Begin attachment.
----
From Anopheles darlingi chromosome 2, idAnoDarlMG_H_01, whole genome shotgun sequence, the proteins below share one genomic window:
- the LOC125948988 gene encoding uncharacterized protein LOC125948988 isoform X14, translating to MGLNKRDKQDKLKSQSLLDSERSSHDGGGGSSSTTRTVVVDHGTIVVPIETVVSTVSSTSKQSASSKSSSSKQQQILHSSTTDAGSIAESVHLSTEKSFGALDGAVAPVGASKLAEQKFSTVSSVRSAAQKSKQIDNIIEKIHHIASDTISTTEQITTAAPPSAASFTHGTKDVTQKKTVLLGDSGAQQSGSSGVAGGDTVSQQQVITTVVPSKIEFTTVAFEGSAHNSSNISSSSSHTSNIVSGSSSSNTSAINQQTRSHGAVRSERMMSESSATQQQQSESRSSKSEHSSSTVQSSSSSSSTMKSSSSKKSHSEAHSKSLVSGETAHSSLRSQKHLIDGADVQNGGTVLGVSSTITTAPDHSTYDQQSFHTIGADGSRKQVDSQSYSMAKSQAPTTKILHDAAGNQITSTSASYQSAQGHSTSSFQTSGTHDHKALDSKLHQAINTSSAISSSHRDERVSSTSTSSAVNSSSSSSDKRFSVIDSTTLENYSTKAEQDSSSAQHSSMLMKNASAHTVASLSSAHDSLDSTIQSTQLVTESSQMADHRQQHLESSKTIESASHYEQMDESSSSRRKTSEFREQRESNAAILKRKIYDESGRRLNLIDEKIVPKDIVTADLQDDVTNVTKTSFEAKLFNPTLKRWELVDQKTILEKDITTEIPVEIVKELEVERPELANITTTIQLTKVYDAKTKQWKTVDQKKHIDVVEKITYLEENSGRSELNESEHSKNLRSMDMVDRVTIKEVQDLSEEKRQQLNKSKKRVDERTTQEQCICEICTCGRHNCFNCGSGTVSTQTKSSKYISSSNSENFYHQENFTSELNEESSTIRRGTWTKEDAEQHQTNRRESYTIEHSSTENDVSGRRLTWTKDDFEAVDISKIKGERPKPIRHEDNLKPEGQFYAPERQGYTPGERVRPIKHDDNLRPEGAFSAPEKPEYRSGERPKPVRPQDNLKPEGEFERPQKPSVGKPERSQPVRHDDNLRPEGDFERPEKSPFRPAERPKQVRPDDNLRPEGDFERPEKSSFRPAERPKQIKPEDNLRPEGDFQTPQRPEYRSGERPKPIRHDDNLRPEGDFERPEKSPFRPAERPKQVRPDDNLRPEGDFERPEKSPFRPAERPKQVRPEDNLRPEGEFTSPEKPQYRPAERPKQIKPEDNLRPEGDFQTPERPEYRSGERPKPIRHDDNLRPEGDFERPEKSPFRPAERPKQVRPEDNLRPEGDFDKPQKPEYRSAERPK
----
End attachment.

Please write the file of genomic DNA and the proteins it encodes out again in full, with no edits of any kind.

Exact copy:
From Anopheles darlingi chromosome 2, idAnoDarlMG_H_01, whole genome shotgun sequence, the proteins below share one genomic window:
- the LOC125948988 gene encoding uncharacterized protein LOC125948988 isoform X14, translating to MGLNKRDKQDKLKSQSLLDSERSSHDGGGGSSSTTRTVVVDHGTIVVPIETVVSTVSSTSKQSASSKSSSSKQQQILHSSTTDAGSIAESVHLSTEKSFGALDGAVAPVGASKLAEQKFSTVSSVRSAAQKSKQIDNIIEKIHHIASDTISTTEQITTAAPPSAASFTHGTKDVTQKKTVLLGDSGAQQSGSSGVAGGDTVSQQQVITTVVPSKIEFTTVAFEGSAHNSSNISSSSSHTSNIVSGSSSSNTSAINQQTRSHGAVRSERMMSESSATQQQQSESRSSKSEHSSSTVQSSSSSSSTMKSSSSKKSHSEAHSKSLVSGETAHSSLRSQKHLIDGADVQNGGTVLGVSSTITTAPDHSTYDQQSFHTIGADGSRKQVDSQSYSMAKSQAPTTKILHDAAGNQITSTSASYQSAQGHSTSSFQTSGTHDHKALDSKLHQAINTSSAISSSHRDERVSSTSTSSAVNSSSSSSDKRFSVIDSTTLENYSTKAEQDSSSAQHSSMLMKNASAHTVASLSSAHDSLDSTIQSTQLVTESSQMADHRQQHLESSKTIESASHYEQMDESSSSRRKTSEFREQRESNAAILKRKIYDESGRRLNLIDEKIVPKDIVTADLQDDVTNVTKTSFEAKLFNPTLKRWELVDQKTILEKDITTEIPVEIVKELEVERPELANITTTIQLTKVYDAKTKQWKTVDQKKHIDVVEKITYLEENSGRSELNESEHSKNLRSMDMVDRVTIKEVQDLSEEKRQQLNKSKKRVDERTTQEQCICEICTCGRHNCFNCGSGTVSTQTKSSKYISSSNSENFYHQENFTSELNEESSTIRRGTWTKEDAEQHQTNRRESYTIEHSSTENDVSGRRLTWTKDDFEAVDISKIKGERPKPIRHEDNLKPEGQFYAPERQGYTPGERVRPIKHDDNLRPEGAFSAPEKPEYRSGERPKPVRPQDNLKPEGEFERPQKPSVGKPERSQPVRHDDNLRPEGDFERPEKSPFRPAERPKQVRPDDNLRPEGDFERPEKSSFRPAERPKQIKPEDNLRPEGDFQTPQRPEYRSGERPKPIRHDDNLRPEGDFERPEKSPFRPAERPKQVRPDDNLRPEGDFERPEKSPFRPAERPKQVRPEDNLRPEGEFTSPEKPQYRPAERPKQIKPEDNLRPEGDFQTPERPEYRSGERPKPIRHDDNLRPEGDFERPEKSPFRPAERPKQVRPEDNLRPEGDFDKPQKPEYRSAERPK